Fixed Penalty Notices give an offender the opportunity to discharge any liability to conviction for an offence - which means that by admitting the offence and paying the fine, an offender will avoid being prosecuted and will not have a criminal record for that offence
There is no formal process for Fixed Penalty Notices – if you disagree that you have committed an offence, you can decide not to pay the Fixed Penalty Fine, and the matter will then be decided by a Court.
However, this can be expensive and time-consuming for both parties, and Rhondda Cynon Taf CBC has an internal process that can help resolve disputes before they get to Court.
When can you appeal a Fixed Penalty Notice?
Cases where a dispute might be considered favourably include, but are not limited to, instances where you can demonstrate that
- No offence was committed, or the Fixed Penalty Notice has been wrongly issued, for example where a dog control order didn't apply or the person had exception under the law
- The offence was committed by someone else
- The offence wasn't the fault of the person against whom the Notice was served, and there was nothing they could do to prevent the offence
- We shouldn't have served the Notice because the offender is under 17, or is physically or mentally incapacitated or has some other incapacity that prevent them from understanding that they committed an offence
- There are significant extenuating circumstances that temporarily affected the ability of the person to comply with the law
- Serving the Notice is not considered to be in the public interest – however, Rhondda Cynon Taf CBC have a duty to enforce the law – and Fixed Penalty Notices are designed to be a quick and easy way to deal with minor offences.
In order to serve a Fixed Penalty Notice, we will have evidence that an offence was committed by the person against whom we issued the Notice, this evidence could be video, still photograph or an eye witness account of the incident. Any dispute must therefore clearly show the reasons why the Fixed Penalty Notice should be cancelled. You will need to give us evidence you have, such as photos, witnesses etc., so that we can fully consider your appeal.
There are a range of reasons where an dispute will not be considered, and these include, but are not limited to
- Ignorance of the law – the test would be whether a reasonable person would be aware that an offence had been committed – most people know that dropping litter and allowing their dogs to foul is wrong! There are some requirements to display notices warning people about the law, but these don’t apply everywhere and to all legislation, and warning notices don’t have to be where you happen to be when the offence was committed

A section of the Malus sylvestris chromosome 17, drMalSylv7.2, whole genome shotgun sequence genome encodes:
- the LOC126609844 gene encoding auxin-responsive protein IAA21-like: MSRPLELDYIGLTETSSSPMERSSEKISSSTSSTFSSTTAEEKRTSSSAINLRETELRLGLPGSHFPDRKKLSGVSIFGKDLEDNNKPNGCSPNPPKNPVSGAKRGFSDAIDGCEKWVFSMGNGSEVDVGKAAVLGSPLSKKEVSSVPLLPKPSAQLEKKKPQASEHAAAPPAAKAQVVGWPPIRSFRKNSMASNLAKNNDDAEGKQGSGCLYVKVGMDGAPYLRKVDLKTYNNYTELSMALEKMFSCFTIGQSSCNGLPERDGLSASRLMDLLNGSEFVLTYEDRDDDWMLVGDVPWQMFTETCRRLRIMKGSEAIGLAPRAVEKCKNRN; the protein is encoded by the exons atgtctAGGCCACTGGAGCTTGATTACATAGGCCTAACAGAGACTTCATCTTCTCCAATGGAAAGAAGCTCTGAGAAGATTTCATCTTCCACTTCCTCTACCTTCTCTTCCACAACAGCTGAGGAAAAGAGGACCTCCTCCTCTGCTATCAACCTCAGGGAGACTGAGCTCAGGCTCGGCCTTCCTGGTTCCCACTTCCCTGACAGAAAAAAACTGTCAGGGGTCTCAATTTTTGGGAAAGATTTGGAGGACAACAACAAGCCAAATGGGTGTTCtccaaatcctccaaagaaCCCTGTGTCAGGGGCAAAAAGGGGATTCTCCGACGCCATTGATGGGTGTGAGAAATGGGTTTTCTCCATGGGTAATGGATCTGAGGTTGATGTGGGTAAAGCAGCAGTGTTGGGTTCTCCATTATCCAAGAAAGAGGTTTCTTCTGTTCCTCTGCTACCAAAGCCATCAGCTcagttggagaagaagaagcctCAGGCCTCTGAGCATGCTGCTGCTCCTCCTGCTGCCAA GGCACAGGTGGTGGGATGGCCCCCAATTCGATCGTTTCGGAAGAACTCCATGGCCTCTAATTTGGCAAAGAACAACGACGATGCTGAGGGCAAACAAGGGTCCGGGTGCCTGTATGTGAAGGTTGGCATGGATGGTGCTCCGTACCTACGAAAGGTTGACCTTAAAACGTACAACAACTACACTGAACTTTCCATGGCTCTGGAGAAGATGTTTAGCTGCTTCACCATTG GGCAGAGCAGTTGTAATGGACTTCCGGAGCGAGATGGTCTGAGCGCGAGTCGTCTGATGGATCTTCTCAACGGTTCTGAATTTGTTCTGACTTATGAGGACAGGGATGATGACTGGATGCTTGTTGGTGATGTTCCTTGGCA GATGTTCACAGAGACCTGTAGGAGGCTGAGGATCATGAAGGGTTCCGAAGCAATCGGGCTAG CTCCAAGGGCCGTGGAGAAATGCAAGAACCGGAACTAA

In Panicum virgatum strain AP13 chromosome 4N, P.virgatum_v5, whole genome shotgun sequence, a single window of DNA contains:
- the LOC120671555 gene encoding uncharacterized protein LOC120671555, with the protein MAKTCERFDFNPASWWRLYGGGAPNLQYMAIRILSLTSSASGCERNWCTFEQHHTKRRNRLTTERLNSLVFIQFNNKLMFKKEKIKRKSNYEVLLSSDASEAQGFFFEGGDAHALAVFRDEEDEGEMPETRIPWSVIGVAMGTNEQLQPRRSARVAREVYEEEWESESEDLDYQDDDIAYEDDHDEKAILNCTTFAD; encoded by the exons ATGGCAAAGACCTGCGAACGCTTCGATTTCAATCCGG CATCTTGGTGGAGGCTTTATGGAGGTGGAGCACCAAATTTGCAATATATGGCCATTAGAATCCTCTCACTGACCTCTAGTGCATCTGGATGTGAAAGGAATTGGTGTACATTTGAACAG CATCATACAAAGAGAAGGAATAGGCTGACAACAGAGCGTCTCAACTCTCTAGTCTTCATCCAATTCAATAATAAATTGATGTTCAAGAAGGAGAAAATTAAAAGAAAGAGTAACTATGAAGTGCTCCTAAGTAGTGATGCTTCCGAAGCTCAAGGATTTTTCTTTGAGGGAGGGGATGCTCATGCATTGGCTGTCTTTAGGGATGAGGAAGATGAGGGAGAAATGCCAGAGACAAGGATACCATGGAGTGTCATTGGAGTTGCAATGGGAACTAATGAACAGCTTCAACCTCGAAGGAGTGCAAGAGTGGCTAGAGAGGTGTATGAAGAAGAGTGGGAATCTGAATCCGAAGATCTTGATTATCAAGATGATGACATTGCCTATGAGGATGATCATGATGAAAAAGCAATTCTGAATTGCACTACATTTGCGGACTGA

- The absence of litter or dog fouling bins will not be considered as a reason for dispute
- You didn't know an offence had been committed – the test would be whether a reasonable person would have known what had happened – for example, this includes knowing where your dog is and what it is doing so that you can clear up any mess it leaves
- That you picked up the litter / dog fouling after being approached by an Officer. The Officer will only approach you once an offence has been committed
- You couldn't prevent the offence - the test would be whether a reasonable person could have taken steps to prevent the offence occurring – for example by keeping your dog under control so that it doesn't enter a banned area and ensuring your dog doesn’t escape from your property
- The offence was only minor – that’s why a Fixed Penalty Notice has been issued, as this gives the opportunity to avoid going to Court. More serious offences could be prosecuted straight away
- It is not in the public interest to pursue the offence – although these are minor offences, the levels of litter, dog mess etc are something that concern local residents, and Rhondda Cynon Taf CBC needs to respond to these concerns by making sure the law is enforced. The Authority also spends a considerable amount of money cleaning the streets, and anything we can do to stop litter, dog mess etc helps us to do this more effectively.
How do we deal with Disputes
If you are served a Fixed Penalty Notice by Rhondda Cynon Taf CBC or anyone acting on our behalf, but you disagree that you have committed an offence or feel that it was unreasonable for us to serve the Notice, you can dispute the matter by writing to Enforcement Appeals Officer, Rhondda Cynon Taf CBC, Ty Glantaf, Unit B23, Treforest Ind Est, Pontypridd, CF37 5TT. N.B. ONLY WRITTEN DISPUTES WILL BE CONSIDERED
Every appeal will:
- Be considered on its merits, on the basis of the information and evidence provided by the appellant and by the person who issued the Notice
- Receive a full written response, normally within 10 working days. However, this could be longer in more complex cases.
Where appeals are not upheld, the reasons for this will be explained and a further 28 day period given for payment.
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